By Ashley Zimmerman
By David Von Bader
By Sayre Berman
By Steve Brennan
By Ashley Zimmerman
By Michele Eve Sandberg
By Abel Folgar
By Ashley Zimmerman
Caribbean Island Music
The Real Bahamas
The remarkable source recordings on Caribbean Island Music, as raw as unrefined sugar cane and just as sweet, are spontaneous performances recorded throughout the Caribbean at street carnivals, parades, religious ceremonies, and informal jams. The release features eighteen songs from Haiti, Jamaica, and the Dominican Republic captured by the anthropologist John Storm Roberts in 1971. It's the real deal: everyday people in the bosoms of their own communities, making music at dances, at weddings, at church.
Drawing from the wealth of Afro-Spanish, Afro-French, and Afro-British music unique to the region, these unnamed performers will leave an indelible impression on ears accustomed to the pristine perfection of modern recording techniques. Dogs bark in the distance, singers clear their throats, drums sometimes overwhelm the microphone. Here are country dances, call-and-response pieces, and basic merengue rhythms.
There are also some unexpected surprises, such the French-language lament "Les Deux Jumeaux." It's a Haitian bolero that fuses quaint nineteenth-century European melodies (and a slightly out of tune acoustic guitar) with a rhythm more commonly associated with Spanish-language ballads. European elements merge with African elements in the work songs recorded in St. Andrews Parish, Jamaica; some very British-sounding melodies are accompanied by the rhythm of pickaxes digging into the dirt.
The Real Bahamas, recorded on location by Peter Siegel and Jody Stecher in 1965, was originally released as two volumes. This reissue collects all the material on one disc. These 28 highly emotional tracks show how American roots reached 200 miles off the coast of Florida and into the Bahamas. Because drums were banned in the U.S. during the era of slavery, hand-clapping and an African percussive style of singing were practiced on plantations. When slaves in the Bahamas were emancipated by England in 1838, U.S. slaves who fled to the islands brought their music with them.
"We'll Understand It Better By and By," performed by Mrs. Edith Pinder, sounds familiar, but her unique cadences (and the accompaniment by her husband Raymond and daughter Geneva) give the material a spine-tingling intensity. Africanisms are also prevalent in Sam Green's chilling "I Told You People Judgment Coming," as well as in the rhythmic complexities of Bruce Green's reading of "Up in the Heaven Shouting." The most remarkable performances belong to the eccentric guitarist-singer Joseph Spence, whose outstanding finger-picking on "Don't Take Everybody to Be Your Friend" sounds like something straight out of the Mississippi Delta. It's as scary as anything Robert Johnson ever did and as complex as the best of Lightnin' Hopkins' legendary fretwork.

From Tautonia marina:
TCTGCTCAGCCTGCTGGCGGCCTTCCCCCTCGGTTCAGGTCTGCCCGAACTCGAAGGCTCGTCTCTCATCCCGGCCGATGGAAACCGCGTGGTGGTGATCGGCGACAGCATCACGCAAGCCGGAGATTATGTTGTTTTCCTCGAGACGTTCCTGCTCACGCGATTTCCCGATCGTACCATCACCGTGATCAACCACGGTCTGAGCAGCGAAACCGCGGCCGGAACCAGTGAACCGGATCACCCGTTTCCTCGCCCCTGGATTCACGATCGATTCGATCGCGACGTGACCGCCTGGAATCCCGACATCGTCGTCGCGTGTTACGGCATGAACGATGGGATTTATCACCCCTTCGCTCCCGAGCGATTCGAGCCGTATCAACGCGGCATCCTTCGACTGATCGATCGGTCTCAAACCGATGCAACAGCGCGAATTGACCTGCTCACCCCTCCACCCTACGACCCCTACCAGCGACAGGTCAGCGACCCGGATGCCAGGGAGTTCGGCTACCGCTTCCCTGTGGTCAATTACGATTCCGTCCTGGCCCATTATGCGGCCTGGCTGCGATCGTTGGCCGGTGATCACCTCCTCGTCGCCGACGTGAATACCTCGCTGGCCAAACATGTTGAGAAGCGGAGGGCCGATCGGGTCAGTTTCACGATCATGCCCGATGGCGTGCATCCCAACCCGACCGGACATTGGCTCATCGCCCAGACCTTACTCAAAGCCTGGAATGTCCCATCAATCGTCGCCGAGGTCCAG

Anyone tired of the smoothly coated stuff that passes for blues music today ought to seek out these two discs. They're a breath of rich, earthy, and very fresh air.
-- Manuel Pila
At a mere nineteen years of age, JimJim Vandalia wasn't even a twinkle in his mother's eye when Sweet, Neil Diamond, the Partridge Family, and the Bay City Rollers dominated AM radio. At best JimJim might have caught a bit of "My Sharona" in utero. Nevertheless the Vandalias -- JimJim (rhythm guitar and vocals), his brothers Alan (lead guitar) and Bobby (bass), and Tommy Etelamaki (drums) -- have just released their second album of mid-'70s-style pop. It's as crispy-sweet as a box of Honeycomb and filled with more hooks than the K-Tel archives. Best of all it's straight-ahead and irony-free.
The Vandalias could easily be filed alongside other latter-day pop revivalists such as Velvet Crush, Teenage Fanclub, and the Pooh Sticks. Ironically, these are the bands to whom JimJim likely listened while growing up: He was about twelve when Teenage Fanclub released its debut album in 1990. Yet there's nothing secondhand or "retro chic" about the Vandalias. JimJim has the kind of strong, midrange voice that was once a requirement for any worthwhile pop singer; his older brothers prefer superclean guitar lines to edgy feedback; Etelamaki's drums vary between snappy rhythms and arena-rock whomping as is appropriate.
The eleven songs on Buzzbomb! are about that most dependable pop topic, love. On the title track, JimJim proves the old adage that sad lyrics plus a happy tune equals a sure-fire hit: "Here's my soul, it's been starving for your touch/Take my eyes that you used to love too much," he sings over a quick-stepping, highly danceable guitar riff. The song is over in two and a half minutes, but it's amazing what the Vandalias can do in such a short amount of time. "Big Red Catalina" races through a whole summer's worth of gorgeous chords and soaring harmonies, and "Hey Kari G" compresses Jackson Browne's entire back catalog into one track.
Buzzbomb! is filled with high points, but "Charity at Home" stands out as JimJim's most original and distinctive song, a hummable ballad with some bittersweet chords that are at once surprising and totally satisfying. It's the kind of rock-solid song they used to put together in the Brill Building, and JimJim seems to have magically inherited the blueprints.
The Vandalias could top the charts with almost any song on this album, and JimJim probably has a million where these came from. After all, this nineteen-year-old, bubble gum wunderkind is just beginning. Be prepared to find a Vandalias poster in your next box of Honeycomb.